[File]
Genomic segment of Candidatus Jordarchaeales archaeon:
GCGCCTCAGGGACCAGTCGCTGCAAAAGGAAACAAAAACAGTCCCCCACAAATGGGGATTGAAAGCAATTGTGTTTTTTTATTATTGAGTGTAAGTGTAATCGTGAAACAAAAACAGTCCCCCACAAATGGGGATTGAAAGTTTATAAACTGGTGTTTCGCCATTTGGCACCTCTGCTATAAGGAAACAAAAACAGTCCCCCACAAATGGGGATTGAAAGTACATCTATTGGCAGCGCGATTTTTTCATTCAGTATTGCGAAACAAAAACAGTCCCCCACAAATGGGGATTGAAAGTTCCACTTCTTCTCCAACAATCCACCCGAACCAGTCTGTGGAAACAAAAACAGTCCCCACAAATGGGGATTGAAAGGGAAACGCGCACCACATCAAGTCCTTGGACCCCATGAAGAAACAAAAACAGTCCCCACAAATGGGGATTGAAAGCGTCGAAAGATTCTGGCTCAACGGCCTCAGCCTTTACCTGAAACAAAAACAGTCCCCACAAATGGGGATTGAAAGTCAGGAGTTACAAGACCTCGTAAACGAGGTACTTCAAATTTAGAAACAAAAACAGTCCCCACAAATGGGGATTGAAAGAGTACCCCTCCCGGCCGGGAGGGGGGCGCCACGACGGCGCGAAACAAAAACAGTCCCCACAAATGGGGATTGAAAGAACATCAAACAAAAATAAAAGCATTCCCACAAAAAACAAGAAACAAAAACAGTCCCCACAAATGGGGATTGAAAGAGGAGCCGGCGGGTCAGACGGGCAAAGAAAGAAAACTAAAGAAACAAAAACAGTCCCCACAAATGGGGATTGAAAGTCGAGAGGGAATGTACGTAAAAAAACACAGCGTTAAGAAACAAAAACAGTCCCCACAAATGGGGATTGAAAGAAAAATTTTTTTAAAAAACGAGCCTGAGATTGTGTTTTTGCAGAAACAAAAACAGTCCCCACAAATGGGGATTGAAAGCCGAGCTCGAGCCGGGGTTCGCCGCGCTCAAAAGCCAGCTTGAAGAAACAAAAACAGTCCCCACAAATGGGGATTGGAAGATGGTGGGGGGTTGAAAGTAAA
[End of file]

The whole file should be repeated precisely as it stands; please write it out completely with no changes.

Genomic segment of Candidatus Jordarchaeales archaeon:
GCGCCTCAGGGACCAGTCGCTGCAAAAGGAAACAAAAACAGTCCCCCACAAATGGGGATTGAAAGCAATTGTGTTTTTTTATTATTGAGTGTAAGTGTAATCGTGAAACAAAAACAGTCCCCCACAAATGGGGATTGAAAGTTTATAAACTGGTGTTTCGCCATTTGGCACCTCTGCTATAAGGAAACAAAAACAGTCCCCCACAAATGGGGATTGAAAGTACATCTATTGGCAGCGCGATTTTTTCATTCAGTATTGCGAAACAAAAACAGTCCCCCACAAATGGGGATTGAAAGTTCCACTTCTTCTCCAACAATCCACCCGAACCAGTCTGTGGAAACAAAAACAGTCCCCACAAATGGGGATTGAAAGGGAAACGCGCACCACATCAAGTCCTTGGACCCCATGAAGAAACAAAAACAGTCCCCACAAATGGGGATTGAAAGCGTCGAAAGATTCTGGCTCAACGGCCTCAGCCTTTACCTGAAACAAAAACAGTCCCCACAAATGGGGATTGAAAGTCAGGAGTTACAAGACCTCGTAAACGAGGTACTTCAAATTTAGAAACAAAAACAGTCCCCACAAATGGGGATTGAAAGAGTACCCCTCCCGGCCGGGAGGGGGGCGCCACGACGGCGCGAAACAAAAACAGTCCCCACAAATGGGGATTGAAAGAACATCAAACAAAAATAAAAGCATTCCCACAAAAAACAAGAAACAAAAACAGTCCCCACAAATGGGGATTGAAAGAGGAGCCGGCGGGTCAGACGGGCAAAGAAAGAAAACTAAAGAAACAAAAACAGTCCCCACAAATGGGGATTGAAAGTCGAGAGGGAATGTACGTAAAAAAACACAGCGTTAAGAAACAAAAACAGTCCCCACAAATGGGGATTGAAAGAAAAATTTTTTTAAAAAACGAGCCTGAGATTGTGTTTTTGCAGAAACAAAAACAGTCCCCACAAATGGGGATTGAAAGCCGAGCTCGAGCCGGGGTTCGCCGCGCTCAAAAGCCAGCTTGAAGAAACAAAAACAGTCCCCACAAATGGGGATTGGAAGATGGTGGGGGGTTGAAAGTAAA